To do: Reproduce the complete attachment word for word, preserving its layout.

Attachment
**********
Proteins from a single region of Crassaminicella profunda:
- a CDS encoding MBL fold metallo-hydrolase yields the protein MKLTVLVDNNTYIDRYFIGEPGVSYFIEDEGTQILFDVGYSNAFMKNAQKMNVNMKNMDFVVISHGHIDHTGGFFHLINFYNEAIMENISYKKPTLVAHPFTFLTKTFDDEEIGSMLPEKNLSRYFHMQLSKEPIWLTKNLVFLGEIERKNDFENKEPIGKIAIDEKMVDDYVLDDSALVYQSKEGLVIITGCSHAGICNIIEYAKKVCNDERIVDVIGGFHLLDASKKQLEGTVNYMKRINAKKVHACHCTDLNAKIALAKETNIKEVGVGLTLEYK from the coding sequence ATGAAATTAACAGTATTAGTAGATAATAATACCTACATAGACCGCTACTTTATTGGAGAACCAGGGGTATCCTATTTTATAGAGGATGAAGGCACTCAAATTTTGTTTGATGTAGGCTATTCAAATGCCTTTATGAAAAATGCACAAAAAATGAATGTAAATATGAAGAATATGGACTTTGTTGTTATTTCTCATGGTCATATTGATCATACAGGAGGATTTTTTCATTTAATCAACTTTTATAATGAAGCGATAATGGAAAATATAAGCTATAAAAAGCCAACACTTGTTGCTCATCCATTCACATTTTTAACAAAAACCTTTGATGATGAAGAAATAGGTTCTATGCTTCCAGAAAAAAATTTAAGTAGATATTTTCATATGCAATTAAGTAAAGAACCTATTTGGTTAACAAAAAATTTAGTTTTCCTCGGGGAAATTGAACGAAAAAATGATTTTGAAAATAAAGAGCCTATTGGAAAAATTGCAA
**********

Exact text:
Proteins from a single region of Crassaminicella profunda:
- a CDS encoding MBL fold metallo-hydrolase yields the protein MKLTVLVDNNTYIDRYFIGEPGVSYFIEDEGTQILFDVGYSNAFMKNAQKMNVNMKNMDFVVISHGHIDHTGGFFHLINFYNEAIMENISYKKPTLVAHPFTFLTKTFDDEEIGSMLPEKNLSRYFHMQLSKEPIWLTKNLVFLGEIERKNDFENKEPIGKIAIDEKMVDDYVLDDSALVYQSKEGLVIITGCSHAGICNIIEYAKKVCNDERIVDVIGGFHLLDASKKQLEGTVNYMKRINAKKVHACHCTDLNAKIALAKETNIKEVGVGLTLEYK from the coding sequence ATGAAATTAACAGTATTAGTAGATAATAATACCTACATAGACCGCTACTTTATTGGAGAACCAGGGGTATCCTATTTTATAGAGGATGAAGGCACTCAAATTTTGTTTGATGTAGGCTATTCAAATGCCTTTATGAAAAATGCACAAAAAATGAATGTAAATATGAAGAATATGGACTTTGTTGTTATTTCTCATGGTCATATTGATCATACAGGAGGATTTTTTCATTTAATCAACTTTTATAATGAAGCGATAATGGAAAATATAAGCTATAAAAAGCCAACACTTGTTGCTCATCCATTCACATTTTTAACAAAAACCTTTGATGATGAAGAAATAGGTTCTATGCTTCCAGAAAAAAATTTAAGTAGATATTTTCATATGCAATTAAGTAAAGAACCTATTTGGTTAACAAAAAATTTAGTTTTCCTCGGGGAAATTGAACGAAAAAATGATTTTGAAAATAAAGAGCCTATTGGAAAAATTGCAA